As transportation outfits get better at improving margins and building for growth, more businesses also are using their services. "The economy is becoming increasingly dependent on transportation because of business principles such as just-in-time delivery and inventory minimization," says Joerg Dittmer, a transportation and auto analyst for consultancy Frost & Sullivan. Of course, the improving transportation sector and the overall economy could take a hit if the broader market doesn't continue to stabilize in the near term, as it has done on the last few trading days.

RIDING THE RAILS. One railroad favorite among analysts is Omaha-based Union Pacific (UNP). On July 18, it reported a second-quarter net income of $304 million, or $1.15 a share, up more than 20%, vs. $243 million, or 95 cents a share, a year earlier. A key reason was the pickup in cargo revenues -- an indication the economy is showing signs of renewed strength. Roughly two-thirds of the rail business is driven by industrial production, which the Federal Reserve on July 16 reported had risen 0.8% in June, its sixth consecutive monthly increase.

UBS Warburg's Paterson forecasts more upside at Union Pacific, with 2002 rail revenues climbing 1.8% from 2001, to $11.02 billion, and 2002 income gaining 17% from 2001, to $1.1 billion. "It has the best franchise and the greatest momentum at present," adds Paterson, who has a buy rating on the stock (the second-highest rating, below strong buy) and a 12-month price target of $66. As of the closing bell on July 30, Union Pacific shares were trading at around $58, off 11% from their 52-week high of $65 hit in March.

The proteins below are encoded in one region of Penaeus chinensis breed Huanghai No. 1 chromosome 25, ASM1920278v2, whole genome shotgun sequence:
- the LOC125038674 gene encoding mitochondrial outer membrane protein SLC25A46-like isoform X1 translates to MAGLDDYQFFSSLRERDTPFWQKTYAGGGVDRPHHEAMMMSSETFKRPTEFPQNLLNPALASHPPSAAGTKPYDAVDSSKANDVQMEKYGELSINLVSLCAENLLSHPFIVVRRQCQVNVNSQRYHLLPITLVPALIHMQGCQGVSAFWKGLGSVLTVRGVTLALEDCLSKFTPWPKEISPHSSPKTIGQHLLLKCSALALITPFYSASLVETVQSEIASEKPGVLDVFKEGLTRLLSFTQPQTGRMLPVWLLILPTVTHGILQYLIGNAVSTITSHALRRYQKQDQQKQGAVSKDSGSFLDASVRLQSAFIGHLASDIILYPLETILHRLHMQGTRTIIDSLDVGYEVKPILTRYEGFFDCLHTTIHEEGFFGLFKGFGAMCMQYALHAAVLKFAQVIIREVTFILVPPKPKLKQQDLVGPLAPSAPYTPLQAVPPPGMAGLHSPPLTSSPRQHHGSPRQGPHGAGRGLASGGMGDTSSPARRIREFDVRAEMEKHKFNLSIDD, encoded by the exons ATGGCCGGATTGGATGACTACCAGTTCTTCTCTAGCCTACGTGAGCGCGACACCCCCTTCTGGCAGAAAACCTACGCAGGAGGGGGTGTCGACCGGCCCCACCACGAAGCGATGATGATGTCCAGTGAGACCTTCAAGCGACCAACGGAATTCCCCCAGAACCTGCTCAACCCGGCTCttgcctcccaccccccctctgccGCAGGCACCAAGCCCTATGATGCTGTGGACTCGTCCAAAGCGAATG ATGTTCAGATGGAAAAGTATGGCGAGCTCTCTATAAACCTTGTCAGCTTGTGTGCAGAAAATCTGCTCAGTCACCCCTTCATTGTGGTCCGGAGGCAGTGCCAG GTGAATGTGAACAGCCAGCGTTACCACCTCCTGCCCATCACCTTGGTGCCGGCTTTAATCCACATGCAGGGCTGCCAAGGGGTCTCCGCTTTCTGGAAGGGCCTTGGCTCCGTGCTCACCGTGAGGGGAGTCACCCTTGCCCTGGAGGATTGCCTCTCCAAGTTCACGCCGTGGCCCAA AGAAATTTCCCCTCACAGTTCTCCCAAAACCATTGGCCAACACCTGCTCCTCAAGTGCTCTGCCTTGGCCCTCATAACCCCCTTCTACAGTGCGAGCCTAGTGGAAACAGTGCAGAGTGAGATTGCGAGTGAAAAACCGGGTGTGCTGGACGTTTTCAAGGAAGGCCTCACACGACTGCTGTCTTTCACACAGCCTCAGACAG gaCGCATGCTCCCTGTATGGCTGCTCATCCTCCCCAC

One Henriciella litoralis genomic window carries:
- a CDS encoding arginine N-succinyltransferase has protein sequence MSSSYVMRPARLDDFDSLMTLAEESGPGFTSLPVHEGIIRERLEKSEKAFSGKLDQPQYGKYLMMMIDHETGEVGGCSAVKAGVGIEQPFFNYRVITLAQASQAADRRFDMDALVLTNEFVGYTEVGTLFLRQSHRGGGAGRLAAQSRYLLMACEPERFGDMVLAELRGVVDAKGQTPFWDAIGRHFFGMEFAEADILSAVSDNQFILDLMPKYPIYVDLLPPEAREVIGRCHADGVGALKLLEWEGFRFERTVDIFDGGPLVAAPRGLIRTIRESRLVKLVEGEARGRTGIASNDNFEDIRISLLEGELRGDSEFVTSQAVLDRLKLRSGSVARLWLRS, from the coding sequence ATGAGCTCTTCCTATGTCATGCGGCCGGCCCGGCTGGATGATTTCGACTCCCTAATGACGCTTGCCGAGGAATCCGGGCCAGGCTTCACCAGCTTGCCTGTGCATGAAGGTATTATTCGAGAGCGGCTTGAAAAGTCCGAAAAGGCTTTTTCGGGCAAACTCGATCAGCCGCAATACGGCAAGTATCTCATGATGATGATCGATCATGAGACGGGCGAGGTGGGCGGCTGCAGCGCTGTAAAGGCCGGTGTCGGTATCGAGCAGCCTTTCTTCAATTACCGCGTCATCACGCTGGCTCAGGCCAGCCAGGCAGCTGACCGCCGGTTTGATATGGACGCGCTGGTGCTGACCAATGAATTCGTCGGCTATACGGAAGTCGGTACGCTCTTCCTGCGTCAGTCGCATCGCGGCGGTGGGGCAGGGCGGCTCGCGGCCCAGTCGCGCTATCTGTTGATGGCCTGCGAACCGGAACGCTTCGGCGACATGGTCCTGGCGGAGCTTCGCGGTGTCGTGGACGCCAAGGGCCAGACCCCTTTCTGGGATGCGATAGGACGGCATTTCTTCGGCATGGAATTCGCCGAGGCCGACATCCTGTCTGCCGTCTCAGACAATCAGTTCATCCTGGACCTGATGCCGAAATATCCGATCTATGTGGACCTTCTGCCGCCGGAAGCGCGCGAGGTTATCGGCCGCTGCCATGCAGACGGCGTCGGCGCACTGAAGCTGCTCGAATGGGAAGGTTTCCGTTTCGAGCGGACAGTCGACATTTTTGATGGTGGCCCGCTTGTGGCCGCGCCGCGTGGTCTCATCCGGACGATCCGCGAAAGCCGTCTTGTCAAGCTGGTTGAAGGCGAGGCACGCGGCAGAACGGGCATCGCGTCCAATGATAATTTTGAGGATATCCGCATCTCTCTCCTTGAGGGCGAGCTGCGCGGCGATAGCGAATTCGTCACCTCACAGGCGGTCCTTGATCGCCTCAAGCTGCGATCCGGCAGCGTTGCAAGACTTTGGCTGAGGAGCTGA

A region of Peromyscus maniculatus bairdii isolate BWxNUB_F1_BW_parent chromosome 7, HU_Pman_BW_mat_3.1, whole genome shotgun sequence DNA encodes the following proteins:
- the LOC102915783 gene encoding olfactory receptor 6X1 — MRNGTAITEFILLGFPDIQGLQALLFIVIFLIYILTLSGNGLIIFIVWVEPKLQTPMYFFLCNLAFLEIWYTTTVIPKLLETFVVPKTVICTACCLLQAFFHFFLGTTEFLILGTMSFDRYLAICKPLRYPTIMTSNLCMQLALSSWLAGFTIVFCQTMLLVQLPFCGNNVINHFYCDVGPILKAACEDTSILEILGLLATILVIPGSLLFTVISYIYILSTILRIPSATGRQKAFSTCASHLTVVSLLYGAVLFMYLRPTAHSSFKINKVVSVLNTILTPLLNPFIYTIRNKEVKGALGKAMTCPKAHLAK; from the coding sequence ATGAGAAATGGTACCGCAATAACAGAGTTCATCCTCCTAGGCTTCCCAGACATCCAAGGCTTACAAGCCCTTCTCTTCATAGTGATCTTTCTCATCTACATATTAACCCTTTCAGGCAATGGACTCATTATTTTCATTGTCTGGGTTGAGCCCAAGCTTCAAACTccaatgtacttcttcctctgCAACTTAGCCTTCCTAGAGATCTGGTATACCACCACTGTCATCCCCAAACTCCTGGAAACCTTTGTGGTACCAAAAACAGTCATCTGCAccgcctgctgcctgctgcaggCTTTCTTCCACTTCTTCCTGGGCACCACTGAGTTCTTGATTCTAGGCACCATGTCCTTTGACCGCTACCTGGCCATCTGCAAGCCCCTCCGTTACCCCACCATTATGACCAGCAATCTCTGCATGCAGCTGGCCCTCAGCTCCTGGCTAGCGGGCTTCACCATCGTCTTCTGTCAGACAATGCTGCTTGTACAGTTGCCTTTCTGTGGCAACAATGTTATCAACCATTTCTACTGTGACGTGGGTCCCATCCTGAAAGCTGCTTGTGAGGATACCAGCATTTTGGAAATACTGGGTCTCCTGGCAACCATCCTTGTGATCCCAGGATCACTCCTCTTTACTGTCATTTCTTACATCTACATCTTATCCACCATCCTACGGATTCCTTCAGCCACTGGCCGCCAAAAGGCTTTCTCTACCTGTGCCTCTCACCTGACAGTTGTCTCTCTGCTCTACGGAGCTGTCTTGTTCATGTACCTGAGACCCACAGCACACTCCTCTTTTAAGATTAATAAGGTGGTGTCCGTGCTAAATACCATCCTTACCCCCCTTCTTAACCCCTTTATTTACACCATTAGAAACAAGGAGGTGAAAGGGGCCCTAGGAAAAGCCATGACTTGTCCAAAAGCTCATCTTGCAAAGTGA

Like railroad companies, "truckload" carriers, which move a single load at a time from point of origin to destination, have witnessed a pickup in freight volumes amid an anticipated economic recovery. By contrast, "less-than-truckloads," or LTLs as they're known in the industry, operate via a hub-like system that sees drivers make several stops between the first and final calls. While LTLs offer a premium service with higher margins, their business is also riskier.

TWENTY-YEAR BARGAIN? Pricing for services also is expected to improve since nearly 9,000 truckload carriers -- many of them mom-and-pop outfits that represent more than 10% of the industry capacity -- have gone out of business during the past two years. So, with demand for trucking services poised to overcome the shrinking supply of carriers, the supply-demand balance is set for higher prices. Says Albrecht: "Pricing is on the cusp of being the best in some 20 years."